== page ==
How many articles have you read that began with some variation on the proposition: “weight control is confusing, and this article will clear up the confusion for you,” and yet the result is just more confusion. So, if I were to say that this article aims to “once and for all” clear up the confusion, I would hope that your completely rational response would be to stop reading immediately. Therefore, I shall make no promises of that sort!
We all know one thing and that is that weight control is hard, even if we may disagree about what makes it so. Let’s quickly run through some of the most important reasons: 1. The environment is a minefield of temptations, both healthy and unhealthy, and often we are faced with too many choices and an overabundance of food (yes, there are still too many hungry people on the planet, but that is a different problem). 2. Social relations often revolve around food, especially holidays, celebrations, romance, watching sports, playing sports (“beer hockey, anyone?”) ….and I could go on. 3. Too many cars and not enough walking. 4. Obesity is in some sense a self-perpetuating condition, with metabolic, psychological, and social adjustments that tend to promote continued weight gain. 5. The very idea that weight control should be easy, which brings us back to the influence of the media and the weight loss industry, always ready to sell us the latest “answer,” which only encourages wishful thinking and short-lived efforts to lose weight.
Once we accept the evidence that weight loss is hard, is the intelligent choice to give up and go with the flow? It is possible after all that the pharmaceutical industry will come up with a pill allowing us to overeat, remain sedentary, but stay thin and perfectly healthy…. just when is that pill scheduled for release? No, I think the answer inevitably comes back to the time-tested method summed up in classic quotes such as “slow and steady wins the race,” and “a journey of 1000 miles begins with a single step,” or even “moderation in all things, even moderation.” The point is to envision a desired future and start moving in that direction, and to keep moving even if at times progress is slow, backsliding can happen, and the results are less than anticipated…. keep moving forward because the alternative is worse!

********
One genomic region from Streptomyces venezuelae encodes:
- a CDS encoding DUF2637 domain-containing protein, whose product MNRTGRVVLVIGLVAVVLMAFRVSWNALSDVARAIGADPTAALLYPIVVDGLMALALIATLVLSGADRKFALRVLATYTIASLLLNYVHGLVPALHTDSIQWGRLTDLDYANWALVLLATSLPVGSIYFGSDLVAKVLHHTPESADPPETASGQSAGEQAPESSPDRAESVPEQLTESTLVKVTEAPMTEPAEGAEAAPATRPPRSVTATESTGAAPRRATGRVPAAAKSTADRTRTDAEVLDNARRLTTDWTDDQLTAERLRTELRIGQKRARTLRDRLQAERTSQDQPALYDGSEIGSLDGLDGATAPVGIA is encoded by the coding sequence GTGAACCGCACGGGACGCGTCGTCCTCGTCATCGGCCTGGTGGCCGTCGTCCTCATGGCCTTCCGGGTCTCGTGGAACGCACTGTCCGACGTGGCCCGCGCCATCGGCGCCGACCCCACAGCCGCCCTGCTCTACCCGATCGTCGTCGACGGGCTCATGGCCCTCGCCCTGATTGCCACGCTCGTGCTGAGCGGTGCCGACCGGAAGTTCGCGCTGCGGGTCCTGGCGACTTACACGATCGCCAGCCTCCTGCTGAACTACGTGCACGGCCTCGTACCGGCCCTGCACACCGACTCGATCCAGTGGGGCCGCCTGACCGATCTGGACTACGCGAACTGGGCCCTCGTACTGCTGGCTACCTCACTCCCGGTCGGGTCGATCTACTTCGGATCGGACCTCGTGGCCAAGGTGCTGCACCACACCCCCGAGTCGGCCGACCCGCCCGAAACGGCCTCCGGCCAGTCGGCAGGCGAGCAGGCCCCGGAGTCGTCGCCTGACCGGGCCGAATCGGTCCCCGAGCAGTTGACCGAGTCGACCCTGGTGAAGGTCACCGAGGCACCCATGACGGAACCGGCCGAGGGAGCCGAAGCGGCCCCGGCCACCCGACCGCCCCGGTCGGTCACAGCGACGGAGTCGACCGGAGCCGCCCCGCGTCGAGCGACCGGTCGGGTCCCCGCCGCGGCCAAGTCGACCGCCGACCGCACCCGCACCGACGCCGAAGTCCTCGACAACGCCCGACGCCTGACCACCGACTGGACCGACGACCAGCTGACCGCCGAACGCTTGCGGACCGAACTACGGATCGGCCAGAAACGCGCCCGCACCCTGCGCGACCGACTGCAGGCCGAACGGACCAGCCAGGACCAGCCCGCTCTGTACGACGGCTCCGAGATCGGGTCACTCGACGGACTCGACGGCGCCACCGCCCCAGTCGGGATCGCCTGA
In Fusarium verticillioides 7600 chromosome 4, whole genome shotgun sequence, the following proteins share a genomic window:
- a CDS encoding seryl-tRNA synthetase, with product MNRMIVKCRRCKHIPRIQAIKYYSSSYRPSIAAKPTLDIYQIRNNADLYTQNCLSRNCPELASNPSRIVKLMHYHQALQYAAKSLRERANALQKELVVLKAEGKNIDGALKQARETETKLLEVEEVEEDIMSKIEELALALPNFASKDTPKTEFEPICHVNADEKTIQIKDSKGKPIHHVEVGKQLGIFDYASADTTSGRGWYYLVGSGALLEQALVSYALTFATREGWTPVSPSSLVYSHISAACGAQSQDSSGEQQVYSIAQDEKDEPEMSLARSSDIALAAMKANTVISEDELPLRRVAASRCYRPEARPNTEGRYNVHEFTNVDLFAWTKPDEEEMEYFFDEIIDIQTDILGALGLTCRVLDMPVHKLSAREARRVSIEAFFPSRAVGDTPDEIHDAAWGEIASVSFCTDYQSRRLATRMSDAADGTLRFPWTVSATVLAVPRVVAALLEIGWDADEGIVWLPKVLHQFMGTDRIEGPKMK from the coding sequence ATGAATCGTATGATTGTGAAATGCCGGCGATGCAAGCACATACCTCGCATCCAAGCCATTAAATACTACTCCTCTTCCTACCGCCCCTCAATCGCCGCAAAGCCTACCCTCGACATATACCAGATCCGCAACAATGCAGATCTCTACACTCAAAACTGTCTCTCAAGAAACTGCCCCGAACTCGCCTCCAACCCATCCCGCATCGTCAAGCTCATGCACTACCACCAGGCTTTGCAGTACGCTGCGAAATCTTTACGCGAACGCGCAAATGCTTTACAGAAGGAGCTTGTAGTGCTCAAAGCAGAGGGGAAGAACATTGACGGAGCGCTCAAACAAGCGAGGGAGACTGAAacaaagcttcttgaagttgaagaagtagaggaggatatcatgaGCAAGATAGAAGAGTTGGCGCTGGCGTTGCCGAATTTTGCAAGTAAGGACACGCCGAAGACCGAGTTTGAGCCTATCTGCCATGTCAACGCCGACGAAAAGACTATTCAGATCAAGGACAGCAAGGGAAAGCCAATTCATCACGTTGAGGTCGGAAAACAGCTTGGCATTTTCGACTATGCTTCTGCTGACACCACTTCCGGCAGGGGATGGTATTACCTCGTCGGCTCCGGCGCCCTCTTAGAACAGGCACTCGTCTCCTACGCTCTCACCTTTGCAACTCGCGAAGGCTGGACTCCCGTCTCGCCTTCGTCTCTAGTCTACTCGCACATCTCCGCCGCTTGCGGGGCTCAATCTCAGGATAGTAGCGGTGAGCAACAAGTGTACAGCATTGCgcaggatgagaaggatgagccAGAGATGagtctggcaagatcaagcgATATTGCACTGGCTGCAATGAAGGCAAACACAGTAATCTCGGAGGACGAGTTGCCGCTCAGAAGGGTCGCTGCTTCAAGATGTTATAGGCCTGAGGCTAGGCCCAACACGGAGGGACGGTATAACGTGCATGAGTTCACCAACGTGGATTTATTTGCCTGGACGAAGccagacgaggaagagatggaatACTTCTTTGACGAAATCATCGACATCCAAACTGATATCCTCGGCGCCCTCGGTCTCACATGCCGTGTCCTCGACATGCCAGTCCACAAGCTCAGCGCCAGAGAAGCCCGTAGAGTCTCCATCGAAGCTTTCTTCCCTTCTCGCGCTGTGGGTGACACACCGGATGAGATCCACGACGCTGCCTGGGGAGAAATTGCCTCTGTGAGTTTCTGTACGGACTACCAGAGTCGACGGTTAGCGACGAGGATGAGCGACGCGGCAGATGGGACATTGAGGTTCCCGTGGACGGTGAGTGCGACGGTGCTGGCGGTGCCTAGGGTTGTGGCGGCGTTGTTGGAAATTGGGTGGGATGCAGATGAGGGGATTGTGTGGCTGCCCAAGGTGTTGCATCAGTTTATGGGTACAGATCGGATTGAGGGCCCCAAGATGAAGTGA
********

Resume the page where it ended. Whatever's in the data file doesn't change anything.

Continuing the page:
So, we begin the year with the resolution to make things a little bit better, to prevent things from getting worse. Knowing things could be worse, and likely will be unless we create something new through our determined efforts may sound like a “pessimist’s guide to goal setting” but reminds me of one of my favorite books, Paul Watzlawick’s classic “The situation is hopeless, but not serious.” This is not pessimism, but realism, and a different kind of optimism that says that it is within our capacity to shape our future and ourselves, if only we make the choice.
Wishing all a healthy and successful 2017!
Stephen Stotland, Ph.D.
This blog presents some of our ideas about the key issues involved in achieving successful long-term weight control.